Following the tragic shooting in Charleston this summer, Prof. Chad Williams (AAAS) crowdsourced a collection of written resources about the tragedy and the context of racialized violence and oppression in American history. The full collection, called the #CharlestonSyllabus, can be found online. There are 375 works on the African American Intellectual History Society’s website—the host for the syllabus—that have been published in various media, spanning from op-Eds reacting to the Charleston shooting to critical readings about historical racial violence and discrimination. 

This board applauds Professor Williams for his initiative on such an important issue and its wide success on social media. The #CharlestonSyllabus generated a free and accessible resource for understanding an emotionally charged and complicated subject in a deeper and broader way. It also took this dialogue out of individual academic spheres and into the public at large.

We hope the success of the #CharlestonSyllabus encourages other professors to follow in Williams’ footsteps. Given the complex nature of current events in an interconnected world, social media allows a new opportunity to start critical conversations interpreting these issues and for anyone with internet access to be included in that conversation. 

Here at Brandeis, we are fortunate to have top-rate and nationally recognized professors with in-depth knowledge in a wide field of subjects.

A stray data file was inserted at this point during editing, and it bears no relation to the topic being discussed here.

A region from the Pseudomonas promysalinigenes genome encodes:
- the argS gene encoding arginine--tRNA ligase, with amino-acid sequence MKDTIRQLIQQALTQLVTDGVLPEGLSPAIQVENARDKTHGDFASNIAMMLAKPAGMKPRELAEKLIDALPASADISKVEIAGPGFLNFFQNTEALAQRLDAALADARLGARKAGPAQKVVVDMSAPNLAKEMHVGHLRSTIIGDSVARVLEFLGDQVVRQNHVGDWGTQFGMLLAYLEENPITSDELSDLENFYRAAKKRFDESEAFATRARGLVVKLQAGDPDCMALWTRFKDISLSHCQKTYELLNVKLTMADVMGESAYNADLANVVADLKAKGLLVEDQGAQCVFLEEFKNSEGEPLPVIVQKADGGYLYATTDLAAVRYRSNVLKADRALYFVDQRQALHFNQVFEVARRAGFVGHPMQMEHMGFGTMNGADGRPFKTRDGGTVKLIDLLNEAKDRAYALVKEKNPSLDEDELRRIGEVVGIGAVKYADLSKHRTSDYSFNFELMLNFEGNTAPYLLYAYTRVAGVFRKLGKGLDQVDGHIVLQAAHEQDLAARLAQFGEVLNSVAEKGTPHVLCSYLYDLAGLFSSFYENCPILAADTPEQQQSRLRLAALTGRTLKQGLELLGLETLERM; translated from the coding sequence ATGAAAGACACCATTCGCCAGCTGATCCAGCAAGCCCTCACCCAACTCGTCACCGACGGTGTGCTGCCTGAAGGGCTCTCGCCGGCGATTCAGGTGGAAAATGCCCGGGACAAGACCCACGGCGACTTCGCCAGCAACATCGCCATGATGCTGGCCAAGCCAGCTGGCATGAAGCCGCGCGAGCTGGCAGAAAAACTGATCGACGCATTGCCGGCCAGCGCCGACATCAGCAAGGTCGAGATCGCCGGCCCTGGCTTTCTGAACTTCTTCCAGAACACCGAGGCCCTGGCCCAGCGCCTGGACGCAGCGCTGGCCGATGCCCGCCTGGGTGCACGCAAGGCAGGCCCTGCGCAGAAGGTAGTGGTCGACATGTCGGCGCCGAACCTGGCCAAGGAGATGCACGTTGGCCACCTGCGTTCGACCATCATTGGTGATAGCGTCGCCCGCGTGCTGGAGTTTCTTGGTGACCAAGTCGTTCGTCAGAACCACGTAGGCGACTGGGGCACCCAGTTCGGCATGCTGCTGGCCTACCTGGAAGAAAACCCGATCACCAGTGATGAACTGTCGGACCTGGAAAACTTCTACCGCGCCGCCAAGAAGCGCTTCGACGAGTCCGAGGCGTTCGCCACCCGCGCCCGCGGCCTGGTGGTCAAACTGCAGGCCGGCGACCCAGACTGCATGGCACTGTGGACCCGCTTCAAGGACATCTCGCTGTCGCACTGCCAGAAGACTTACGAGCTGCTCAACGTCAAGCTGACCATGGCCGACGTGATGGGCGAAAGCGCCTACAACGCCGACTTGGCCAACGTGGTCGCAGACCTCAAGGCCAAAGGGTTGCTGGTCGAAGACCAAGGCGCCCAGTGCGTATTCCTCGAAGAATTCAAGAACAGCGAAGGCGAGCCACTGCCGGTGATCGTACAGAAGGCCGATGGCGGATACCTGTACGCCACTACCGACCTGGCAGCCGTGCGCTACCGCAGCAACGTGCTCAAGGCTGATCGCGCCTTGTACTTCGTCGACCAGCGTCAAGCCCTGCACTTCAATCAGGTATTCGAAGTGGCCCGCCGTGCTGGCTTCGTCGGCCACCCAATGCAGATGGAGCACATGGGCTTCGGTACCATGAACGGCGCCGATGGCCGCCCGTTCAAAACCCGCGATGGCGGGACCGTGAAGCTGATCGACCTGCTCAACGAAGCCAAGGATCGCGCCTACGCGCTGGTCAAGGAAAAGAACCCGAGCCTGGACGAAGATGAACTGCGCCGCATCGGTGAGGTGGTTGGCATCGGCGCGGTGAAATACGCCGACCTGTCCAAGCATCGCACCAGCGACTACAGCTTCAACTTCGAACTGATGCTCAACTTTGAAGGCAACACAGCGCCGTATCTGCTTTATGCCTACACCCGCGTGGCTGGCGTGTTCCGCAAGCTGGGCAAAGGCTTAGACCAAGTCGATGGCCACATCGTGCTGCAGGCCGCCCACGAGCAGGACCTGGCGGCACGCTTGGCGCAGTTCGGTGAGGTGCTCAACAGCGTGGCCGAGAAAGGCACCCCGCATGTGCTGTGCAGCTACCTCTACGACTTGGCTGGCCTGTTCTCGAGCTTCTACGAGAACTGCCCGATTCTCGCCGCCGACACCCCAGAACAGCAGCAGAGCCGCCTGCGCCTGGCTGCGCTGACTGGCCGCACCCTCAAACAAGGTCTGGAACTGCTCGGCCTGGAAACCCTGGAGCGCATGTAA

We as a board urge these professors to share their knowledge and perspectives contextualizing the news, especially controversial news stories or major events. Experts in the International Business School and International and Global Studies department can guide readers to a clearer understanding of the Chinese stock market collapse, and English and Film Studies professors can gather pieces that reflect on relevant, recurring themes in the latest cultural sensations. 

As journalists scramble to report the newest facts and information during a major breaking story, we rely on scholars to take the flood of information and form sense out of it. 

This board encourages other professors to consider creating their own crowdsourced syllabi, be they on topics of the sciences, the arts, the humanities or whatever their specialty may be. We hope the #CharlestonSyllabus and other crowdsourced syllabi like it will pave the way to educating the general public on important issues or major current events.